Braving the tomato scare
© by Barbara Anderson
The Salem News
Friday, July 11, 2008
write about the record state budget, but the Legislature didn't pass
it the night before a holiday weekend so the likes of you would get
quick information on its contents. Like most of our elected
representatives who voted for it, we'll learn what's in it over the
next few weeks, as Statehouse reporters dig for details to share
There's nothing we can do anyhow about the new taxes, pork spending
and better benefits for government employees. As long as legislators
have the money, they will spend it and then spend more, borrowing
and burying their heads in the sand about unfunded infrastructure
and public employee pension/health insurance liabilities. Only two
things will change the "business-as-usual" budget process: some
anti-reform legislators losing their jobs and voters passing the
income tax repeal to get the attention of the rest of them, come
We must take a moment, however, to thank those business owners who
worked so hard last week adjusting their prices for the last-minute
increase in the tobacco tax that took effect immediately, even
before the governor signed it into law! Seconds for a tax hike, eons
But instead of spending my time talking to the state government
wall, I'm just going to enjoy my summer. I consider myself lucky to
be alive, after eating tomatoes as usual all week.
Tomato on the cookout hamburger, tomato in my salsa and one luscious
tomato with mayo wrapped in a tortilla. The latter was safe, having
been grown locally; at the Marblehead farmers market, another
customer said she deals with food warnings by putting her fingers in
her ears and saying "lalalalala" whenever the news comes on.
Seriously, we are all lucky to be alive, considering all that could
go wrong with the food supply from farm to plate.
My first near-death memory comes from the great cranberry scare when
I was a teenager. A few days before Thanksgiving 1959, the secretary
of Health, Education and Welfare announced that domestic cranberry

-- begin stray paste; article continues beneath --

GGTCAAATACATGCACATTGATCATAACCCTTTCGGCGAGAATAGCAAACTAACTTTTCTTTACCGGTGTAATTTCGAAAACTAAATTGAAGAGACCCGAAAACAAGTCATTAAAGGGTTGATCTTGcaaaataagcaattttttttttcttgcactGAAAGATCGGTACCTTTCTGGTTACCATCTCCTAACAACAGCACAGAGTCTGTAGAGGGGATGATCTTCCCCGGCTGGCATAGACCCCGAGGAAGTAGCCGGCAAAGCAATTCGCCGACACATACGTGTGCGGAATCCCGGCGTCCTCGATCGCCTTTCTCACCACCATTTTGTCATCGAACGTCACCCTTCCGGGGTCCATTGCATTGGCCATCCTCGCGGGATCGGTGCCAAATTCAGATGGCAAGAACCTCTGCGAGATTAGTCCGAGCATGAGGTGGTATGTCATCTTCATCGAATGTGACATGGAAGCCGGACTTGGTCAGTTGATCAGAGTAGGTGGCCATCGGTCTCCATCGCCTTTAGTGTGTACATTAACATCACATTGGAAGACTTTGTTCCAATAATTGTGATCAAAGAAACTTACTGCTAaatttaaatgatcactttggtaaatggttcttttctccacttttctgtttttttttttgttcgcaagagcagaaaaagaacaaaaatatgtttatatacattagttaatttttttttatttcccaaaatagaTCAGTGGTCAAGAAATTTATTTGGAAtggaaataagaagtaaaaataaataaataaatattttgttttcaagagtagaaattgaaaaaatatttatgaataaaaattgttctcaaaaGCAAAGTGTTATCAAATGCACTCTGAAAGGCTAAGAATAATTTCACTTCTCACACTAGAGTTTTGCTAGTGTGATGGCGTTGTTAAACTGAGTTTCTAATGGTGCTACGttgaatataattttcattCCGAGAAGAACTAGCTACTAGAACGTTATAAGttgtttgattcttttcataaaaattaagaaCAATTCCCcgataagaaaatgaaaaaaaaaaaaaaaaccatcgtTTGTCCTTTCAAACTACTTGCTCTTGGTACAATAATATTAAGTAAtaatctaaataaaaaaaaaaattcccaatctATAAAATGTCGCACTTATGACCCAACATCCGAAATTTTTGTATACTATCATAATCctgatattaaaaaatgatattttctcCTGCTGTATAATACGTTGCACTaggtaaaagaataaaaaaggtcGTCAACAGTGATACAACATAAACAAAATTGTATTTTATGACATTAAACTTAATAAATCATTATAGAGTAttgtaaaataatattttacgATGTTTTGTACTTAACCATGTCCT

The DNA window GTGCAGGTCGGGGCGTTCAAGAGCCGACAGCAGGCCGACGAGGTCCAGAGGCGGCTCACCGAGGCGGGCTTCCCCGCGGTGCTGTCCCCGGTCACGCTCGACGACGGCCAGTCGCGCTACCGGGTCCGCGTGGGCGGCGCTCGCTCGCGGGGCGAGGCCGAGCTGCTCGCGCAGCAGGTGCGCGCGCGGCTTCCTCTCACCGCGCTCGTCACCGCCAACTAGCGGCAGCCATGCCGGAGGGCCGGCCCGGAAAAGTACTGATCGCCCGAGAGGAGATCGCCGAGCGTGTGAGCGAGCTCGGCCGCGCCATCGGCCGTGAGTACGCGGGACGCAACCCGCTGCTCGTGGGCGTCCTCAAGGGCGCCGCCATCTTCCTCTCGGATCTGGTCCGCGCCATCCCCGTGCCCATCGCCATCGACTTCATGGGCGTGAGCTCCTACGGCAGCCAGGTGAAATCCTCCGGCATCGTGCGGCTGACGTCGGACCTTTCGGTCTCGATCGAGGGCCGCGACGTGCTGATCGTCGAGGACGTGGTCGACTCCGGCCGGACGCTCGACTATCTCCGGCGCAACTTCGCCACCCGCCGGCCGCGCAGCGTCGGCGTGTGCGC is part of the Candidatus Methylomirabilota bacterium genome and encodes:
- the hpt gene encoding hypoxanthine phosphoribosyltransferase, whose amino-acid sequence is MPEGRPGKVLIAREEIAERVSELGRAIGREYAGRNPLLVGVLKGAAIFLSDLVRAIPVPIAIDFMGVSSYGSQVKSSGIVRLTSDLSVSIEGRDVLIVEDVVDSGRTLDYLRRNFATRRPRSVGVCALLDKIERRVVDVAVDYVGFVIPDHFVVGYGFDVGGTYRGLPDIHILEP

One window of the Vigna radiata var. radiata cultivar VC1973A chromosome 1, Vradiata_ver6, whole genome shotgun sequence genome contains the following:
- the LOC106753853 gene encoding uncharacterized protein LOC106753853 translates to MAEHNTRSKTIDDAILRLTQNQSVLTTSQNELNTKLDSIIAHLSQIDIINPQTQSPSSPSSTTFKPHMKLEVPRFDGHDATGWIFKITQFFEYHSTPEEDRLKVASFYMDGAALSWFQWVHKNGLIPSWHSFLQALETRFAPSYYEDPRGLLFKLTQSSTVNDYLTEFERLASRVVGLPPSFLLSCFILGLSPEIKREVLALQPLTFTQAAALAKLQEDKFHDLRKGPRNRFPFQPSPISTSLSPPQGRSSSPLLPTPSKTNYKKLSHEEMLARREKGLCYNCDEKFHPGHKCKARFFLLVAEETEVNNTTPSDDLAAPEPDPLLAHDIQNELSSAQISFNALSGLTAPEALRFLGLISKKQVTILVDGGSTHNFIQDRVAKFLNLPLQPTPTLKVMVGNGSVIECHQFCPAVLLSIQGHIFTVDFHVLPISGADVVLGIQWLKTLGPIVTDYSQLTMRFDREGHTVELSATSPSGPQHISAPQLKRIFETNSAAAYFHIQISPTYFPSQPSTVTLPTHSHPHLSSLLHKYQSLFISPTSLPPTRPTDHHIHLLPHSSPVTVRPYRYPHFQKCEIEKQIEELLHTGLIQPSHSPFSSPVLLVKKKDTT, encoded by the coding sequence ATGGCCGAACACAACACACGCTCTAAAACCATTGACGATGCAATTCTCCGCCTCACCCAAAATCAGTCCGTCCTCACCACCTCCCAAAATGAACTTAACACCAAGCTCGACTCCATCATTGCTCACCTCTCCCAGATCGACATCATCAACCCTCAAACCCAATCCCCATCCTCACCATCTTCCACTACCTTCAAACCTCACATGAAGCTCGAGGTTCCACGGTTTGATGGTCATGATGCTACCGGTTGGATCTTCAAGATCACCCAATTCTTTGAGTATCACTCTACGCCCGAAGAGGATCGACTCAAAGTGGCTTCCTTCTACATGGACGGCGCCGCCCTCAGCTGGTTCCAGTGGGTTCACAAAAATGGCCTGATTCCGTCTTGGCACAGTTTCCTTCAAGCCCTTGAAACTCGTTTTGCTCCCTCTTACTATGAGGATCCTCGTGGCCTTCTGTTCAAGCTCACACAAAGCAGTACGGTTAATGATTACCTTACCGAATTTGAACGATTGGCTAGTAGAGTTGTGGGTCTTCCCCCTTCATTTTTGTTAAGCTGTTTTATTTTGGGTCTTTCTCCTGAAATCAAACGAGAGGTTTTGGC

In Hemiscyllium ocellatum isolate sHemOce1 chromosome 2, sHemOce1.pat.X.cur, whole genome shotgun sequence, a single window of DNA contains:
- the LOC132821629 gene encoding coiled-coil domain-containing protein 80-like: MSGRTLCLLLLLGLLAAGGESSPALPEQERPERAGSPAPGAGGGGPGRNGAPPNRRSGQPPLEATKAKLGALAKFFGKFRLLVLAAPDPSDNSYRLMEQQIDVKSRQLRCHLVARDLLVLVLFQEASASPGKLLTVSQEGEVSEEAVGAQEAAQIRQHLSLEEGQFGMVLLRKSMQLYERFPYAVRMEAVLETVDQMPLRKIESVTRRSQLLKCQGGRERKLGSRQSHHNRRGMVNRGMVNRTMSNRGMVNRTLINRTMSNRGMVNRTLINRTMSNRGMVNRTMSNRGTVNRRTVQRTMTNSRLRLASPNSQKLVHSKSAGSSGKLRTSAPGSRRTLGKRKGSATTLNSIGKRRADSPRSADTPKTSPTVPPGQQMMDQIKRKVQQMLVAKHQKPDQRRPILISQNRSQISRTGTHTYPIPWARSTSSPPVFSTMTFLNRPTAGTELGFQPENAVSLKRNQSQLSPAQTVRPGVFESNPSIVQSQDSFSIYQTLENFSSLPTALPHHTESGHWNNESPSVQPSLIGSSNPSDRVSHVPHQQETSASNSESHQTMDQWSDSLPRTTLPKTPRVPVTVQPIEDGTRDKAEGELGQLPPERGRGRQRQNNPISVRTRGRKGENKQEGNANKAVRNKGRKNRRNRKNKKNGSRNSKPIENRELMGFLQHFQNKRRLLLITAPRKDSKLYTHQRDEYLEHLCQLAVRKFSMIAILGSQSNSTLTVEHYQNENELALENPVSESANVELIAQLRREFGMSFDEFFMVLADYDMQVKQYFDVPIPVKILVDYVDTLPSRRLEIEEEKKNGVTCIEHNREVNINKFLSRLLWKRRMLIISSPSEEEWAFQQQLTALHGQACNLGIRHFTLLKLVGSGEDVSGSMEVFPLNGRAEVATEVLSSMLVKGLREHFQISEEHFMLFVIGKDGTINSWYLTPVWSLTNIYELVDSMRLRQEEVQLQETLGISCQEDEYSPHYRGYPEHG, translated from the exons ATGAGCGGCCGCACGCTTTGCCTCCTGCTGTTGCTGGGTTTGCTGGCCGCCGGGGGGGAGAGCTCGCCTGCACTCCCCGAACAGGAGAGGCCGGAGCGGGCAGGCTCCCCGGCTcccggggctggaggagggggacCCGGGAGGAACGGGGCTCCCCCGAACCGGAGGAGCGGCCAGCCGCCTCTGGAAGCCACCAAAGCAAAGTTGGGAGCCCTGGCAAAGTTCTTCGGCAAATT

products were "contaminated" with a weed killer used by growers.
Cranberry sauce disappeared from the table until we learned that
you'd have to eat 15,000 pounds of cranberries every day for several
years before they could maybe cause cancer in anyone but the
family's pet rat.
Until then, cranberry sauce was one of the basic food groups at my
home, so my family was glad that cranberry growers didn't go out of
business while they fought the government-caused panic. A similar
trauma happened to apple growers during the great Alar scare in
1989, which lasted until someone showed it would take 5,000 gallons
of apple juice a day to cause cancer.
Nothing wrong with washing your apples and tomatoes before eating
them. But this too can be overdone.
When I lived in Greece, the Navy wives who shopped at the weekly
farmers market were told by the base command to soak fruits and
vegetables in Clorox before serving them. This worked OK with
tomatoes and carrots, but try rinsing bleach out of lettuce and
broccoli. Still, I persisted, until my Greek landlady dropped by and
caught me; I can still see her doubled over, laughing until the
tears rolled down her cheeks.
She laughed at me again when we went to the market in the fall;
Americans bought the shiniest red apples, but I noticed that the
Greek homemakers bought the dusty ones. When I asked Georgia why,
she told me that the farmers, to please the Americans, washed the
apples in the ditches by the side of the dusty road as they came
I remember laughing myself when my 6-year-old son and I were eating
our favorite fast food, tiny lamb chunks on a wooden stick, at the
Athens marketplace; we were asked by two American tourists if it was
safe to eat these. No, I smiled, we are both attempting suicide.
It's true, I suppose, that one can slowly build up resistance to
"foreign" foods. Many newly arrived Americans were confined to
lavatories on Greek Easter Monday after eating lamb roasted on a
spit in their neighbors' yard, because it was basted all day with
olive oil, to which they had not yet become accustomed. I cheerfully
started getting accustomed as soon as I landed in Athens.
I also laughed at American friends on a tour to Paris who were
brushing their teeth with Coca-Cola rather than use the water (and
then getting ice cubes in their Cokes and lemonades). Never had
problems with the water in Mexico either, despite the warnings about
Montezuma. However, I knew better than to eat the green chiles,
which Mexican kids popped into their mouths as we do M&Ms.
I'm also sensible about obvious risks. A friend of mine had to go to
an Italian hospital after eating cream puffs from a bakery window —
something I wouldn't do anywhere. And I keep an eye on the
expiration dates on groceries, mine and Chip's, since he couldn't
care less. He didn't even ask where his hamburger's tomato came from
before he put it on the bun!
Anderson is executive director of Citizens for Limited Taxation. Her
column appears weekly in the Salem News and other Eagle Tribune
newspapers; bi-weekly in the Tinytown Gazette; and occasionally in
the Lowell Sun, Providence (RI) Journal and other newspapers.